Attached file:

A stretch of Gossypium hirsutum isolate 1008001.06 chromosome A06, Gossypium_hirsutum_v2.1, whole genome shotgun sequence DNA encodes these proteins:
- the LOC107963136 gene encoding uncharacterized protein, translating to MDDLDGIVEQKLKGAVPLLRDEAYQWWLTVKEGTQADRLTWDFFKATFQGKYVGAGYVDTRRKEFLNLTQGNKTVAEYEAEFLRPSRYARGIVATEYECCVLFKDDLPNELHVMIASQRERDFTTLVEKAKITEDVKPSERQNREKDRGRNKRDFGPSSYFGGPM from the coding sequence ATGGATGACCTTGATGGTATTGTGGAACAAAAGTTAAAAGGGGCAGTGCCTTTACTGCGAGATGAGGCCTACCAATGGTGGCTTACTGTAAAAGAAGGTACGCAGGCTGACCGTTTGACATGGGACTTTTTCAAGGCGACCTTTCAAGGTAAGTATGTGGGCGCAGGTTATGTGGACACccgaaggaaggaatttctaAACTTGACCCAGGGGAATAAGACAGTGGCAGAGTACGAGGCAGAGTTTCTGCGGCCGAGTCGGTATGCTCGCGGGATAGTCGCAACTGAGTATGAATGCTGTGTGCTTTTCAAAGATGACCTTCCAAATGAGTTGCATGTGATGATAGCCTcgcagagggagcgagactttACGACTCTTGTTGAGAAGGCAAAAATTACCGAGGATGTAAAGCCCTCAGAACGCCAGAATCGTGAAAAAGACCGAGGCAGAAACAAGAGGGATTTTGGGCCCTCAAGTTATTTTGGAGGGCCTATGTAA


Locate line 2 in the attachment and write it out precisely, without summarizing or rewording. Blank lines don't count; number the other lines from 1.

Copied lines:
- the LOC107963136 gene encoding uncharacterized protein, translating to MDDLDGIVEQKLKGAVPLLRDEAYQWWLTVKEGTQADRLTWDFFKATFQGKYVGAGYVDTRRKEFLNLTQGNKTVAEYEAEFLRPSRYARGIVATEYECCVLFKDDLPNELHVMIASQRERDFTTLVEKAKITEDVKPSERQNREKDRGRNKRDFGPSSYFGGPM from the coding sequence ATGGATGACCTTGATGGTATTGTGGAACAAAAGTTAAAAGGGGCAGTGCCTTTACTGCGAGATGAGGCCTACCAATGGTGGCTTACTGTAAAAGAAGGTACGCAGGCTGACCGTTTGACATGGGACTTTTTCAAGGCGACCTTTCAAGGTAAGTATGTGGGCGCAGGTTATGTGGACACccgaaggaaggaatttctaAACTTGACCCAGGGGAATAAGACAGTGGCAGAGTACGAGGCAGAGTTTCTGCGGCCGAGTCGGTATGCTCGCGGGATAGTCGCAACTGAGTATGAATGCTGTGTGCTTTTCAAAGATGACCTTCCAAATGAGTTGCATGTGATGATAGCCTcgcagagggagcgagactttACGACTCTTGTTGAGAAGGCAAAAATTACCGAGGATGTAAAGCCCTCAGAACGCCAGAATCGTGAAAAAGACCGAGGCAGAAACAAGAGGGATTTTGGGCCCTCAAGTTATTTTGGAGGGCCTATGTAA